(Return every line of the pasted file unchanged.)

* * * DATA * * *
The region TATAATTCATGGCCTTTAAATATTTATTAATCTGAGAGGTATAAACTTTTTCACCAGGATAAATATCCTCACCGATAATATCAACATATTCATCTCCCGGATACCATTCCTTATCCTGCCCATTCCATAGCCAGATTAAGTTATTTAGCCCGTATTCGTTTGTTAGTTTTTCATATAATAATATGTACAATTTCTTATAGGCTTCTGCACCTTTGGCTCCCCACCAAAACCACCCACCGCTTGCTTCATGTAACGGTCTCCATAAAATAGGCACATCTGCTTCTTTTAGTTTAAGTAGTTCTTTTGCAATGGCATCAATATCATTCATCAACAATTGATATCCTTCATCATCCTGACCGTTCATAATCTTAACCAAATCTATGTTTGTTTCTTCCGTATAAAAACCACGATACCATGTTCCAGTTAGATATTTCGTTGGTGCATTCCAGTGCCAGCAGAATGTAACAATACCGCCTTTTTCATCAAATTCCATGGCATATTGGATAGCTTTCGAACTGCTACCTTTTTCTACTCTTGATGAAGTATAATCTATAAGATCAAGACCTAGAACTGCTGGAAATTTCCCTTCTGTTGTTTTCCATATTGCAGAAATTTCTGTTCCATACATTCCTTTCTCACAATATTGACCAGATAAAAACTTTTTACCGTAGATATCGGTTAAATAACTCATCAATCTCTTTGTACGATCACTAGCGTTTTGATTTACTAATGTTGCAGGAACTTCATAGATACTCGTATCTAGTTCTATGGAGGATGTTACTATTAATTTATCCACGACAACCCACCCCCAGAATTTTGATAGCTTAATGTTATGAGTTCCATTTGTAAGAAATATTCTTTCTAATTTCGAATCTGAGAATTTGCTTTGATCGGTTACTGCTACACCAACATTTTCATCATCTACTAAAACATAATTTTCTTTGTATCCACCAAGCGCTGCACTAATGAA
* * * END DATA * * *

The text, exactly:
The region TATAATTCATGGCCTTTAAATATTTATTAATCTGAGAGGTATAAACTTTTTCACCAGGATAAATATCCTCACCGATAATATCAACATATTCATCTCCCGGATACCATTCCTTATCCTGCCCATTCCATAGCCAGATTAAGTTATTTAGCCCGTATTCGTTTGTTAGTTTTTCATATAATAATATGTACAATTTCTTATAGGCTTCTGCACCTTTGGCTCCCCACCAAAACCACCCACCGCTTGCTTCATGTAACGGTCTCCATAAAATAGGCACATCTGCTTCTTTTAGTTTAAGTAGTTCTTTTGCAATGGCATCAATATCATTCATCAACAATTGATATCCTTCATCATCCTGACCGTTCATAATCTTAACCAAATCTATGTTTGTTTCTTCCGTATAAAAACCACGATACCATGTTCCAGTTAGATATTTCGTTGGTGCATTCCAGTGCCAGCAGAATGTAACAATACCGCCTTTTTCATCAAATTCCATGGCATATTGGATAGCTTTCGAACTGCTACCTTTTTCTACTCTTGATGAAGTATAATCTATAAGATCAAGACCTAGAACTGCTGGAAATTTCCCTTCTGTTGTTTTCCATATTGCAGAAATTTCTGTTCCATACATTCCTTTCTCACAATATTGACCAGATAAAAACTTTTTACCGTAGATATCGGTTAAATAACTCATCAATCTCTTTGTACGATCACTAGCGTTTTGATTTACTAATGTTGCAGGAACTTCATAGATACTCGTATCTAGTTCTATGGAGGATGTTACTATTAATTTATCCACGACAACCCACCCCCAGAATTTTGATAGCTTAATGTTATGAGTTCCATTTGTAAGAAATATTCTTTCTAATTTCGAATCTGAGAATTTGCTTTGATCGGTTACTGCTACACCAACATTTTCATCATCTACTAAAACATAATTTTCTTTGTATCCACCAAGCGCTGCACTAATGAA